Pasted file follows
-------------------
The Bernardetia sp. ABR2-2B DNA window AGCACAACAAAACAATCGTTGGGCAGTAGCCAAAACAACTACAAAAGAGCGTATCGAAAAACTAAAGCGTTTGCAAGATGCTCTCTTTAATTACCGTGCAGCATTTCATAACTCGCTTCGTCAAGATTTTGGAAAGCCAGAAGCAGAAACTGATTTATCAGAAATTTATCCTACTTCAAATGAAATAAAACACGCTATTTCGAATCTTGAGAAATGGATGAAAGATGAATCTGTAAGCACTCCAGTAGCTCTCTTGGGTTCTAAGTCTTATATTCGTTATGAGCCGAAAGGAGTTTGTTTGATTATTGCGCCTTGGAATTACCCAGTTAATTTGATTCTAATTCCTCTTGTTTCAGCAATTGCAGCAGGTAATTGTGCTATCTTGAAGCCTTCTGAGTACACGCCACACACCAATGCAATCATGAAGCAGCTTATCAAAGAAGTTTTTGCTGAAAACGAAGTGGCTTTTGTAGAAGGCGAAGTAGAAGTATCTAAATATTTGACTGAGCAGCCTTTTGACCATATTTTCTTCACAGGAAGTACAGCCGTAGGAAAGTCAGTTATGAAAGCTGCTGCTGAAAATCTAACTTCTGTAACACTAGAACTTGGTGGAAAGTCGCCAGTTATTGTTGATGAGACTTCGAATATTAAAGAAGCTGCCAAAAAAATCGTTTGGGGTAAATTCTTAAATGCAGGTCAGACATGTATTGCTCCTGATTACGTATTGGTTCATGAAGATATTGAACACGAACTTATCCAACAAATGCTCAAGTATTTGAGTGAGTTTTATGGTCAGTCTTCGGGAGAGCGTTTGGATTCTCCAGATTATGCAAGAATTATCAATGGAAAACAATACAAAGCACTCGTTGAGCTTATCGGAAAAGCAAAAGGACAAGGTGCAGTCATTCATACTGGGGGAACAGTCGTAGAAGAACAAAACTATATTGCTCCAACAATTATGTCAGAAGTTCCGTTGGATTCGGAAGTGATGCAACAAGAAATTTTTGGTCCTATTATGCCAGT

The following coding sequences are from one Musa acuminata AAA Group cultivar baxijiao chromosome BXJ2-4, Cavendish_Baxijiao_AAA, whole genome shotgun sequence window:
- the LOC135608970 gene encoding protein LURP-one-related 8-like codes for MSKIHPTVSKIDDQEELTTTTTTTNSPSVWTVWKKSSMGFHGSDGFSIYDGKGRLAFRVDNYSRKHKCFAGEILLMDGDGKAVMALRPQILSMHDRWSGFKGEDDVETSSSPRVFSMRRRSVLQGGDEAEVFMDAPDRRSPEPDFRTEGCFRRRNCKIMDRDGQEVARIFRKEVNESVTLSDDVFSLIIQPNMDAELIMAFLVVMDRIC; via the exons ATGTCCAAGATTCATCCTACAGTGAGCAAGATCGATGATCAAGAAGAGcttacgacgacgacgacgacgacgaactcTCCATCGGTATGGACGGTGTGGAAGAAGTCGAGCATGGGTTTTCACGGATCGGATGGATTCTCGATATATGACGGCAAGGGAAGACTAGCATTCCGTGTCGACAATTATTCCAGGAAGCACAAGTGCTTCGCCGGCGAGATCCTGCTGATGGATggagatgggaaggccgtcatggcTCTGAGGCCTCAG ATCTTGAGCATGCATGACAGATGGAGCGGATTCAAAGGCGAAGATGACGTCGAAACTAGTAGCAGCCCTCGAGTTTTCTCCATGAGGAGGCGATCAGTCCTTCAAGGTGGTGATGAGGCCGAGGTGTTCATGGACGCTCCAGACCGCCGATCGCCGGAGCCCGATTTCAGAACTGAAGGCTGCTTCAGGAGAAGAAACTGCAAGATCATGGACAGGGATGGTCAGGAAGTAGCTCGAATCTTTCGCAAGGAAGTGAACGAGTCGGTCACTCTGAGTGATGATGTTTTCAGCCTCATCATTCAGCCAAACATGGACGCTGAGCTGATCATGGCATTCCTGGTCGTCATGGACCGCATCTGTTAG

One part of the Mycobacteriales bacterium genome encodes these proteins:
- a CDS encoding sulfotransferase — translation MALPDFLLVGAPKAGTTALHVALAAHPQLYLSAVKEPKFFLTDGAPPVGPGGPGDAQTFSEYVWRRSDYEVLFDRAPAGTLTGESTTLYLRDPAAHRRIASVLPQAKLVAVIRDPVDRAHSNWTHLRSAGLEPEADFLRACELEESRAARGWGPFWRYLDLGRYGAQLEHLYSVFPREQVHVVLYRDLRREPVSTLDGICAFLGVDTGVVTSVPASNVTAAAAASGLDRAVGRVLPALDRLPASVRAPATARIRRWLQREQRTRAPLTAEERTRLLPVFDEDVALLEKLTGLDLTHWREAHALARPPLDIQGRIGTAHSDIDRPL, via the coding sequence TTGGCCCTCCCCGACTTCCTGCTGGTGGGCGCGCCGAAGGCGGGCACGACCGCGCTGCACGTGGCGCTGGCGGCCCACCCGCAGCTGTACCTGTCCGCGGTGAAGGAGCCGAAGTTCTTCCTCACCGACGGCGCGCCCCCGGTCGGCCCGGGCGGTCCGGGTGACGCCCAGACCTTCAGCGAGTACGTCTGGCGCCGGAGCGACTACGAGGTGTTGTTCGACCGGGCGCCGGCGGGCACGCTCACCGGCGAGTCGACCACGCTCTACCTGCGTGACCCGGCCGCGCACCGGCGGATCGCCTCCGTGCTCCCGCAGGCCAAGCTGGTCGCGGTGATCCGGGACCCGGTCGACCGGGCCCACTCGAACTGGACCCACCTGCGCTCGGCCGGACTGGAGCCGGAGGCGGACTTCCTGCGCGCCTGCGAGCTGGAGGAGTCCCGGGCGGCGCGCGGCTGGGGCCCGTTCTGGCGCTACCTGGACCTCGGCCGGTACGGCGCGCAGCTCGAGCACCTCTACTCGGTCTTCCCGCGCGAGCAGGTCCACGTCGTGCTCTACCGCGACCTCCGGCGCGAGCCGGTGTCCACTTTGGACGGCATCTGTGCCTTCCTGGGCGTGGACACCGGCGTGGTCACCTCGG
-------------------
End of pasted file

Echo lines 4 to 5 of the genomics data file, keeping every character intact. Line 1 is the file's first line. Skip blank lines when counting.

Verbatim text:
One part of the Mycobacteriales bacterium genome encodes these proteins:
- a CDS encoding sulfotransferase — translation MALPDFLLVGAPKAGTTALHVALAAHPQLYLSAVKEPKFFLTDGAPPVGPGGPGDAQTFSEYVWRRSDYEVLFDRAPAGTLTGESTTLYLRDPAAHRRIASVLPQAKLVAVIRDPVDRAHSNWTHLRSAGLEPEADFLRACELEESRAARGWGPFWRYLDLGRYGAQLEHLYSVFPREQVHVVLYRDLRREPVSTLDGICAFLGVDTGVVTSVPASNVTAAAAASGLDRAVGRVLPALDRLPASVRAPATARIRRWLQREQRTRAPLTAEERTRLLPVFDEDVALLEKLTGLDLTHWREAHALARPPLDIQGRIGTAHSDIDRPL, via the coding sequence TTGGCCCTCCCCGACTTCCTGCTGGTGGGCGCGCCGAAGGCGGGCACGACCGCGCTGCACGTGGCGCTGGCGGCCCACCCGCAGCTGTACCTGTCCGCGGTGAAGGAGCCGAAGTTCTTCCTCACCGACGGCGCGCCCCCGGTCGGCCCGGGCGGTCCGGGTGACGCCCAGACCTTCAGCGAGTACGTCTGGCGCCGGAGCGACTACGAGGTGTTGTTCGACCGGGCGCCGGCGGGCACGCTCACCGGCGAGTCGACCACGCTCTACCTGCGTGACCCGGCCGCGCACCGGCGGATCGCCTCCGTGCTCCCGCAGGCCAAGCTGGTCGCGGTGATCCGGGACCCGGTCGACCGGGCCCACTCGAACTGGACCCACCTGCGCTCGGCCGGACTGGAGCCGGAGGCGGACTTCCTGCGCGCCTGCGAGCTGGAGGAGTCCCGGGCGGCGCGCGGCTGGGGCCCGTTCTGGCGCTACCTGGACCTCGGCCGGTACGGCGCGCAGCTCGAGCACCTCTACTCGGTCTTCCCGCGCGAGCAGGTCCACGTCGTGCTCTACCGCGACCTCCGGCGCGAGCCGGTGTCCACTTTGGACGGCATCTGTGCCTTCCTGGGCGTGGACACCGGCGTGGTCACCTCGG